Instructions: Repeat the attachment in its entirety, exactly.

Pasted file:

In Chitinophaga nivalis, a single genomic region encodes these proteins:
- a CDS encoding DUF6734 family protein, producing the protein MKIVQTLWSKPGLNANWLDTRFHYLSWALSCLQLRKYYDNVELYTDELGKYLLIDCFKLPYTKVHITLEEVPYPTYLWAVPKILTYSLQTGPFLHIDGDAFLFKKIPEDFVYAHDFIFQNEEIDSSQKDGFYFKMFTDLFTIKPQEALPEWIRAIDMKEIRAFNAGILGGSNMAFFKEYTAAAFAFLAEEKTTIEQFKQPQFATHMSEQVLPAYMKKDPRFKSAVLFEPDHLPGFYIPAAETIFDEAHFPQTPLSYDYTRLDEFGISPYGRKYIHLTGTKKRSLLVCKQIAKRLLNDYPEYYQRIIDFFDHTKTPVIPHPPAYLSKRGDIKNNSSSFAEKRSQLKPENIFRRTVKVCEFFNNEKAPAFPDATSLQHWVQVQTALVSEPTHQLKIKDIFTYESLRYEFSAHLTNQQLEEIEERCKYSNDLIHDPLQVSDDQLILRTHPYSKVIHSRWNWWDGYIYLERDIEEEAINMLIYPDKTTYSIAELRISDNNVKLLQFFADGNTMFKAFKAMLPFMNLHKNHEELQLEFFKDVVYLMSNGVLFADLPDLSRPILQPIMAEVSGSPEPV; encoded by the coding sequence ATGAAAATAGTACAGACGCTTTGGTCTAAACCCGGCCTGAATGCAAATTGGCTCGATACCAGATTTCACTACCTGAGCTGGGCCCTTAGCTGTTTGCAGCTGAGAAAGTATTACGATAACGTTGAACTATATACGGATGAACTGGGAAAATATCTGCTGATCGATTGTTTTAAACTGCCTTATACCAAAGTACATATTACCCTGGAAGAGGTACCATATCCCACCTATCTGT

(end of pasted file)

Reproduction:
In Chitinophaga nivalis, a single genomic region encodes these proteins:
- a CDS encoding DUF6734 family protein, producing the protein MKIVQTLWSKPGLNANWLDTRFHYLSWALSCLQLRKYYDNVELYTDELGKYLLIDCFKLPYTKVHITLEEVPYPTYLWAVPKILTYSLQTGPFLHIDGDAFLFKKIPEDFVYAHDFIFQNEEIDSSQKDGFYFKMFTDLFTIKPQEALPEWIRAIDMKEIRAFNAGILGGSNMAFFKEYTAAAFAFLAEEKTTIEQFKQPQFATHMSEQVLPAYMKKDPRFKSAVLFEPDHLPGFYIPAAETIFDEAHFPQTPLSYDYTRLDEFGISPYGRKYIHLTGTKKRSLLVCKQIAKRLLNDYPEYYQRIIDFFDHTKTPVIPHPPAYLSKRGDIKNNSSSFAEKRSQLKPENIFRRTVKVCEFFNNEKAPAFPDATSLQHWVQVQTALVSEPTHQLKIKDIFTYESLRYEFSAHLTNQQLEEIEERCKYSNDLIHDPLQVSDDQLILRTHPYSKVIHSRWNWWDGYIYLERDIEEEAINMLIYPDKTTYSIAELRISDNNVKLLQFFADGNTMFKAFKAMLPFMNLHKNHEELQLEFFKDVVYLMSNGVLFADLPDLSRPILQPIMAEVSGSPEPV; encoded by the coding sequence ATGAAAATAGTACAGACGCTTTGGTCTAAACCCGGCCTGAATGCAAATTGGCTCGATACCAGATTTCACTACCTGAGCTGGGCCCTTAGCTGTTTGCAGCTGAGAAAGTATTACGATAACGTTGAACTATATACGGATGAACTGGGAAAATATCTGCTGATCGATTGTTTTAAACTGCCTTATACCAAAGTACATATTACCCTGGAAGAGGTACCATATCCCACCTATCTGT